Object-Oriented Python Practice Problems

Screen - 3. 2D Points
https://app.dataquest.io/m/1000352/object-oriented-python-practice-problems/3/2-d-points

def calculate_distance(self, other):
dx = self.x - other.x
dy = self.y - other.y
return math.sqrt(dx * dx + dy * dy)

How are we using other.x and other.y here??

We have not mentioned those attributes anywhere in the class

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Please make sure that when you ask questions -

  1. Share the link to the Mission/Mission Step
  2. Try to apply the appropriate tags to the question if possible
  3. Properly format your code.

Whenever you try to create a new post, you are presented with a specific format based on which you can structure your question. I would suggest going through that format in more detail for any future questions.

You can also refer to Introducing guidelines for all technical questions in our Community and Guide: How to Ask a Good Question as well.

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Have you ever hard of this statement?

:bulb:
EVERYTHING IN PYTHON IS AN OBJECT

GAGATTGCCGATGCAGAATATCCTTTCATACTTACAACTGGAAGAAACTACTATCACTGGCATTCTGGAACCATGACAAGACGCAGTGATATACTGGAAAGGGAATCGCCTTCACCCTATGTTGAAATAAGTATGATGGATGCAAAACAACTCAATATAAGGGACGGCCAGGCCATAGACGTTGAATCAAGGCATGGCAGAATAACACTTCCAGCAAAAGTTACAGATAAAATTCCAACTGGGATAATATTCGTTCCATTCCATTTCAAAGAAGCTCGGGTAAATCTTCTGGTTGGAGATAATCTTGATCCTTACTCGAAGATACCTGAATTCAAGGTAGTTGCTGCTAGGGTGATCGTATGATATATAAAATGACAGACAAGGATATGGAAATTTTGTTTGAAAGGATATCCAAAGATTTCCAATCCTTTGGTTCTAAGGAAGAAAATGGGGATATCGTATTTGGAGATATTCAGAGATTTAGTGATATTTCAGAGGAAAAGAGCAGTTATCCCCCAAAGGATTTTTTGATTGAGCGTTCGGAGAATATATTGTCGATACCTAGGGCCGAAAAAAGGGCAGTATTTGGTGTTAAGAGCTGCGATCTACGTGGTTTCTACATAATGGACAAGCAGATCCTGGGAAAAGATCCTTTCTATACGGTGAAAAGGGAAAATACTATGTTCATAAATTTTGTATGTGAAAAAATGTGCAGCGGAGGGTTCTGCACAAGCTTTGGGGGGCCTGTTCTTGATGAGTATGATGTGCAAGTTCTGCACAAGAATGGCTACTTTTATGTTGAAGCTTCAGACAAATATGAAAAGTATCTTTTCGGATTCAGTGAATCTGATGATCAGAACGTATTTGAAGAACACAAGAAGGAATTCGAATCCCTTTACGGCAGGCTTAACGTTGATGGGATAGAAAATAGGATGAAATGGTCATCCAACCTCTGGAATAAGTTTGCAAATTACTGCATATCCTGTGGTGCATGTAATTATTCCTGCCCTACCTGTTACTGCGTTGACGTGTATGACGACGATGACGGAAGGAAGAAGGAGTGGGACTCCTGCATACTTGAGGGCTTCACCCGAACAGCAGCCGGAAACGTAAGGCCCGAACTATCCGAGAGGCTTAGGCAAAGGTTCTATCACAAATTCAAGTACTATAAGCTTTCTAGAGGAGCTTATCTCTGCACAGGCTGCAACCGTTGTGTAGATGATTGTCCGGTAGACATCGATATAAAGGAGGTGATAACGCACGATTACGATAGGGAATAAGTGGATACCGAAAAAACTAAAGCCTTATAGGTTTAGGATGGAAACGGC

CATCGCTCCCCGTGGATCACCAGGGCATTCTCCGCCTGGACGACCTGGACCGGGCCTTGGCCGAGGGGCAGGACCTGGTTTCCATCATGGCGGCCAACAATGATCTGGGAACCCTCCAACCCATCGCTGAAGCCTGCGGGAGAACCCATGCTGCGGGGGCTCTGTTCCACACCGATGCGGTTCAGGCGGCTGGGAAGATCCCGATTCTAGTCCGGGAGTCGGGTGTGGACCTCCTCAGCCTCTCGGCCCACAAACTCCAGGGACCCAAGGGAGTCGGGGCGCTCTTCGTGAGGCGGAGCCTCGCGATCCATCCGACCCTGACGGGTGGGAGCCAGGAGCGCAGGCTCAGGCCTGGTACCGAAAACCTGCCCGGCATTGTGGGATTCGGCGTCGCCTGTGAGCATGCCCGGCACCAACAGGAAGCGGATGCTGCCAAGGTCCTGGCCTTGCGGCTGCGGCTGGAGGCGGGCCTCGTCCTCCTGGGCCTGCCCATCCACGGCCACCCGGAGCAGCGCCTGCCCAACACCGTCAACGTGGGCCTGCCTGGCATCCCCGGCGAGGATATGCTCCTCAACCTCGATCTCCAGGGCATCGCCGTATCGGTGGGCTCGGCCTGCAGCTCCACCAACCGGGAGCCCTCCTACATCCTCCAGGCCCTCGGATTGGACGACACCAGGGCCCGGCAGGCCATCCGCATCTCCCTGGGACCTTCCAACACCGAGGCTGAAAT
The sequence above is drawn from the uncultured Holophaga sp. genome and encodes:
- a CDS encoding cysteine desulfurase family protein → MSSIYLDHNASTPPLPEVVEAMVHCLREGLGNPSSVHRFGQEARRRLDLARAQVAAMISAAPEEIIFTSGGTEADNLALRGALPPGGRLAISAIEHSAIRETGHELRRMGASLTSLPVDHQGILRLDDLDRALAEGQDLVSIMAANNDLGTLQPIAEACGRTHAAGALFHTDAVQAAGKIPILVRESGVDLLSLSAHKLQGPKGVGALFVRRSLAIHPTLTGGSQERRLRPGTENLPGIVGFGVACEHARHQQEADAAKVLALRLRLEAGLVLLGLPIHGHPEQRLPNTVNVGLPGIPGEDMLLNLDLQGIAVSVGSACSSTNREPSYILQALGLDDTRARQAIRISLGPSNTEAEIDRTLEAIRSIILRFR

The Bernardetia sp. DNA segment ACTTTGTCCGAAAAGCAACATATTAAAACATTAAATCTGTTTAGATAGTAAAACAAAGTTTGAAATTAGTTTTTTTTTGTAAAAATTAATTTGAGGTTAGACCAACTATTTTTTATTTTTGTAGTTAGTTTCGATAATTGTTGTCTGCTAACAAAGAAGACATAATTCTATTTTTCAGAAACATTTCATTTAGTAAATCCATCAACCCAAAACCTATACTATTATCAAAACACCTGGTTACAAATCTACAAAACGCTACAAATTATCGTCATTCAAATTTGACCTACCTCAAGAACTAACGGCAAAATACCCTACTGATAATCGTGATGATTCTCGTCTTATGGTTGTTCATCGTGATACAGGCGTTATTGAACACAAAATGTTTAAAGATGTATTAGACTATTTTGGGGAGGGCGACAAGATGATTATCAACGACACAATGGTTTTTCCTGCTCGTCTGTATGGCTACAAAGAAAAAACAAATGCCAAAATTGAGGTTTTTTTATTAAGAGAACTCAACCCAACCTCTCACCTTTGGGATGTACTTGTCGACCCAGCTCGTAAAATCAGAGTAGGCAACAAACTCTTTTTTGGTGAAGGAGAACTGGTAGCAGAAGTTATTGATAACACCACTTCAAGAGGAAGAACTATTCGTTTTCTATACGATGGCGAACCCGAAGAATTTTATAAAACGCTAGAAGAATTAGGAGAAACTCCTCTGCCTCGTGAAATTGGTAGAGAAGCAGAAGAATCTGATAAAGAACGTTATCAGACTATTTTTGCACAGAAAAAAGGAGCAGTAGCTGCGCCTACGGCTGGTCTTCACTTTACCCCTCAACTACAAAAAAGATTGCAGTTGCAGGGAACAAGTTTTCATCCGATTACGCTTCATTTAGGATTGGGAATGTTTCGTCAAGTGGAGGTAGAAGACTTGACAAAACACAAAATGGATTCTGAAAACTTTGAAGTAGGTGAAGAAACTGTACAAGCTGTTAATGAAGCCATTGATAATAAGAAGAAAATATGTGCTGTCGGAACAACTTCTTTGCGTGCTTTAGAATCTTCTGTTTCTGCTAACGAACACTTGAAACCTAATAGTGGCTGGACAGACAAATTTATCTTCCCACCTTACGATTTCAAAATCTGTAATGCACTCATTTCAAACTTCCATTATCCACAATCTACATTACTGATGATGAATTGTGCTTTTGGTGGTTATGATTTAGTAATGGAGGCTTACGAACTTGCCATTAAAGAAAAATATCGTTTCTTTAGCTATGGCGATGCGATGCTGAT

This means that every entity has some metadata (attributes) and associated functionality (methods). When we create an instance of a class (initialize), in this case the class is Point2D and name the instance point1 this will make point1 be an object (an object is an instance of a class).

point1 = Point2D(4,5)

So point1 is an instance of Point2D. We can create another instance of Point2D lets name it point2

point2 = Point2D(6,7)

since everything in python is an object we can also pass functions or instances of a class as arguments in a functions, that’s why we pass other in calculate_distance method and other is an instance of Point2D we can access other.y or other.x

point1 = Point2D(3, 4)
point2 = Point2D(9, 5)
distance = point1.calculate_distance(point2)
print(distance)

the above in long format

distance = Point2D(3,4).calculate_distance(other=Point2D(9,5))
print(distance)

The output will be the same

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With the screen link you have just provided, X and Y are parameters that have been defined in the special method i.e init__method.
i.e
def __init__(self, x, y):
self.x = x
self.y = y
So you don’t have to include them in the parenthesis of your method( def calculate_distance) . Other.x and other.y is just but away of accessing the attribute contain in x and y. Please you can use this for more clarification.

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